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Gov’t upsizes Treasury bill award as rates decline amid virus fears

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THE GOVERNMENT upsized the volume of Treasury bills (T-bills) it awarded on Monday as rates mostly continued to decline on investors’ continued flight to safe-haven assets.

The Bureau of the Treasury (BTr) raised P23.2 billion of T-bills yesterday, P3.2 billion bigger than its initial offer of P20 billion as the short-term papers attracted bids worth P60.4 billion.

Broken down, the BTr fully awarded P6 billion in 91-day T-bills out of total tenders worth P12.813 billion. The average rate for three-month papers moved sideways, inching up by one basis point (bp) to 3.013% from 3.003% fetched in the auction last week.

Another P6 billion was raised as planned via the 182-day papers with bids totaling P14.498 billion. The papers were awarded at an average rate of 3.324%, down by 4.1 bps from the previous week’s yield of 3.365%.

For the 364-day T-bills, the BTr upsized the award to P11.2 billion from the original P8-billion program as total tenders for the tenor reached P33.06 billion. The one-year securities fetched a lower average rate of 3.684% against the 3.787% quoted previously.

Prior to the auction, the 91-, 182- and 364-day T-bills fetched rates of 3.093%, 3.402% and 3.777%, respectively at the secondary market on Monday.

National Treasurer Rosalia V. de Leon said the lower rates for the T-bills were due to the rising concerns over the impact of the coronavirus disease 2019 (COVID-19) as well as hints of further monetary policy easing from the central bank.

“The narrative continues: because of the lingering adverse impact of the virus outbreak. And then of course we also have the assurance of the BSP (Bangko Sentral ng Pilipinas) Governor that the policy easing will continue to be able to support and stimulate the economy,” Ms. De Leon told reporters after the auction.

BSP Governor Benjamin E. Diokno said last week that another 25-bp rate cut is possible this year and that he will not “rule out” cuts worth 50-75 bps as the government seeks to cushion the economy from the adverse impact of the COVID-19 outbreak.

The Monetary Board on Feb. 6 trimmed key policy rates by 25 bps, bringing the rate on the BSP’s reverse repurchase, overnight deposit and lending facilities to 3.75%, 3.25% and 4.25%, respectively.

“All these also provided the push to the market in terms of the monetary stance continue to be very accommodating. And there’s still enough liquidity. Of course, everything is still on a wait and see mode also on the impact now that the effect of coronavirus continues to even expand now,” Ms. De Leon said.

Meanwhile, she said they decided to accept more than what was planned for the one-year papers to accommodate lower rates and strong demand, as the tenor was almost four times oversubscribed.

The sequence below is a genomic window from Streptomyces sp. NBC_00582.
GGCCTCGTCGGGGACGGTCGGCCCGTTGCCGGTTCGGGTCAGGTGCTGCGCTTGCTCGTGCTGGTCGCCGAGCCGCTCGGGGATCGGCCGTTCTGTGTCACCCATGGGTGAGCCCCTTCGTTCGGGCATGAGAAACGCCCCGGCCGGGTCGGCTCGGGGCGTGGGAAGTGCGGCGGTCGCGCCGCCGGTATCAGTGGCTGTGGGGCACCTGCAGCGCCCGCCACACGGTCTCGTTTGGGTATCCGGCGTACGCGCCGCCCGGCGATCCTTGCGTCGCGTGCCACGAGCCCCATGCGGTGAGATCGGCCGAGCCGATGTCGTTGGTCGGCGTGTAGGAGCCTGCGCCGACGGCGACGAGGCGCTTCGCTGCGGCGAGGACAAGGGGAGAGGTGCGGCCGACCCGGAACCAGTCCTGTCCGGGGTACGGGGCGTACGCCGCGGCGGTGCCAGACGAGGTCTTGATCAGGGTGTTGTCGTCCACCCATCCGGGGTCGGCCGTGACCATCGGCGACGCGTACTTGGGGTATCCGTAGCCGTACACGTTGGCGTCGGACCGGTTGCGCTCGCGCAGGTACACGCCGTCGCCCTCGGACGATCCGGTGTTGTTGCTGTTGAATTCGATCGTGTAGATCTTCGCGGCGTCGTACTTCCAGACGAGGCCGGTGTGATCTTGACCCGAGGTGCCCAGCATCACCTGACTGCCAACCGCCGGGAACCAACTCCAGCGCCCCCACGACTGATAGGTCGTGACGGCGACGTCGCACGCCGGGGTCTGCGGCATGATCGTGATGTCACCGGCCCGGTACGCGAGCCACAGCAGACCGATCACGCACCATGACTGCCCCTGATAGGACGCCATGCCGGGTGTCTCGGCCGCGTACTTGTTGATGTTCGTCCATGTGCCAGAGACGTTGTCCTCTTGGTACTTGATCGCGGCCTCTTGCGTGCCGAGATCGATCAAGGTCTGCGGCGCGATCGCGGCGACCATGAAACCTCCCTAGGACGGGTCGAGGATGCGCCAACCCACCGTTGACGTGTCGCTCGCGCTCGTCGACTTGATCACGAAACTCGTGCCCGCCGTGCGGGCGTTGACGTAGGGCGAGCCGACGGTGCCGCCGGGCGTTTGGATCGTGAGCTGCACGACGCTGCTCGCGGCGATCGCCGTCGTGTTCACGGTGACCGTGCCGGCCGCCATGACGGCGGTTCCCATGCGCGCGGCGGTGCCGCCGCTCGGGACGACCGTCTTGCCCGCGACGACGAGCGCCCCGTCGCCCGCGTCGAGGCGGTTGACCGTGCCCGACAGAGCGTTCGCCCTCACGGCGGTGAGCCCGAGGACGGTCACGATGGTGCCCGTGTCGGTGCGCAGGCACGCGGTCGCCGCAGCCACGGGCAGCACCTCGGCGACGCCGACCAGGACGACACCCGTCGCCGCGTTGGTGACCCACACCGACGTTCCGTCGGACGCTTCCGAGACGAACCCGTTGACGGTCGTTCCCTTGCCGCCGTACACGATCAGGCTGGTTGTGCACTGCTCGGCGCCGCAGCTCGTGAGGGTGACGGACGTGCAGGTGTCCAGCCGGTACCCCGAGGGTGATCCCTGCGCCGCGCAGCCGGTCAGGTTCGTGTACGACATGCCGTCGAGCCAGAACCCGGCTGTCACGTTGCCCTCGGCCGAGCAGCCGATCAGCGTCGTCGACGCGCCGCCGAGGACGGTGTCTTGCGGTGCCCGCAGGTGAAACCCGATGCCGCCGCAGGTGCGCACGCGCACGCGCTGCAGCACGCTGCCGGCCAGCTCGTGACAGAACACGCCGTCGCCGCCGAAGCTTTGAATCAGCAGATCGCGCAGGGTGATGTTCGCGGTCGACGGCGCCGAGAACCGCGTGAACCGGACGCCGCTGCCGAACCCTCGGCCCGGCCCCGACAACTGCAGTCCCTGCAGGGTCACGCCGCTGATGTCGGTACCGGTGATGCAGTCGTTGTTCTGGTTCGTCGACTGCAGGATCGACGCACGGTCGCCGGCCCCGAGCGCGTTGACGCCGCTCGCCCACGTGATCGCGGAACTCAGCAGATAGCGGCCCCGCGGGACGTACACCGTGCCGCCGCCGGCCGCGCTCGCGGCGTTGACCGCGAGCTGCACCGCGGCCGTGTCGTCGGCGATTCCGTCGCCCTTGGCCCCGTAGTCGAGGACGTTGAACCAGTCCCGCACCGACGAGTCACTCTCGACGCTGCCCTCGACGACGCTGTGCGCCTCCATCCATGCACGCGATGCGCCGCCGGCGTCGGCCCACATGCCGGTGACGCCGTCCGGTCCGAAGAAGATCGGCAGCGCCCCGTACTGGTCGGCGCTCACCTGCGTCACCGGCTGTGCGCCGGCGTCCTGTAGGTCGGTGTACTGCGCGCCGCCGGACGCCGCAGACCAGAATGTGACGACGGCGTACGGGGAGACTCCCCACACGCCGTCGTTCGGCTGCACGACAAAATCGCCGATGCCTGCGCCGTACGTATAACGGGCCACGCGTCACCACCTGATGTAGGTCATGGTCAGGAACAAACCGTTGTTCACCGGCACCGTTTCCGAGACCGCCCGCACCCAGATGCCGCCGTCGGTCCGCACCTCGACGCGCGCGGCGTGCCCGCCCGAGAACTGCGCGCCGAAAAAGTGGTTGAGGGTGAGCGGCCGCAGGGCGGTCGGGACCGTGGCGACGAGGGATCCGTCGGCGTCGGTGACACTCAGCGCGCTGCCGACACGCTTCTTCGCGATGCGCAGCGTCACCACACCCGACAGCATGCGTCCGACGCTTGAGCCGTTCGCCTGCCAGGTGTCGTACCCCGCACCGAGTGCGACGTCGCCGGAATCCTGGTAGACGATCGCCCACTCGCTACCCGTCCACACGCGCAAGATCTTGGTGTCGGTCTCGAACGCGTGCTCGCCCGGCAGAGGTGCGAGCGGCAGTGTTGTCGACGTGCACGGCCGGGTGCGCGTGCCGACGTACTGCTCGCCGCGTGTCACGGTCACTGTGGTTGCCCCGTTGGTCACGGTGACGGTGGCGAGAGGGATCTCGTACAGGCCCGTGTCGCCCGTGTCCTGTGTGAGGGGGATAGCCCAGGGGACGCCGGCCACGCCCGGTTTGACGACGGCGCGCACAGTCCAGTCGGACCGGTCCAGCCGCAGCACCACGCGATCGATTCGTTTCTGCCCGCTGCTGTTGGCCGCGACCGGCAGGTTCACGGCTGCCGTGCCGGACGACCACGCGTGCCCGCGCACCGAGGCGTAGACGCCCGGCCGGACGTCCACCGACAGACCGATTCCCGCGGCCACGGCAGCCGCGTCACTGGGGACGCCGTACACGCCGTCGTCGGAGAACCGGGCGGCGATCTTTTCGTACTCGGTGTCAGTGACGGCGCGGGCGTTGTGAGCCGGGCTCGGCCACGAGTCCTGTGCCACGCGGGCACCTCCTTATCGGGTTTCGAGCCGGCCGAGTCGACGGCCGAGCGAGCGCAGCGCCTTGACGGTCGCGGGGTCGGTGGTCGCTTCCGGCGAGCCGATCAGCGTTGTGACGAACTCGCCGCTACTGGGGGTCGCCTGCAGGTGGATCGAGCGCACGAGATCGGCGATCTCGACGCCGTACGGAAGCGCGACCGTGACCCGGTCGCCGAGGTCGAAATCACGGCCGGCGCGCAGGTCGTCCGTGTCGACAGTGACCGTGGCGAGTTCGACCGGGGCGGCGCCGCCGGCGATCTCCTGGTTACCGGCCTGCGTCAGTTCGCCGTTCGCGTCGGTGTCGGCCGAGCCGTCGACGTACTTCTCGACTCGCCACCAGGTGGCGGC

“Under our guidelines we can double it kasi (because) four times ’yung…ng non-competitive (bids) eh. So we accepted, basically because it is also lower than the current rates,” she said.

Sought for comment, a bond trader said the lower rates were within market expectations.

“For the lower rates, one is tracking the movement of global yields na (which are) lower because of generally risk-off sentiment due to the coronavirus,” the trader said via telephone.

Reuters reported that rising concerns on the COVID-19 outbreak drove rates on US government bonds to record lows.

The virus has killed more than 2,900 and infected over 85,000 people across the globe, with majority of which in China.

The World Health Organization recently placed the risk and impact of the new disease, which has yet to have an antidote or vaccine, at a “very high” global level

Today, the Treasury will offer P30 billion via five-year Treasury bonds (T-bonds) with a remaining life of four years and seven months.

“We still that market continues to be liquid and we also expect (lower) rates even for tomorrow’s auction would possible…than the secondary trading levels,” Ms. De Leon said.

She added that the BTr is still monitoring other markets for possible offshore issuances to see if there is still appetite since the virus outbreak has caused risk-off sentiment.

The Treasury has set a P420-billion local borrowing program this quarter, broken down into P240 billion in T-bills and P180 billion via T-bonds.

The government plans to raise P1.4 trillion this year from local and foreign lenders to plug its budget deficit, which is expected to widen to as much as 3.2% of gross domestic product. — Beatrice M. Laforga with Reuters





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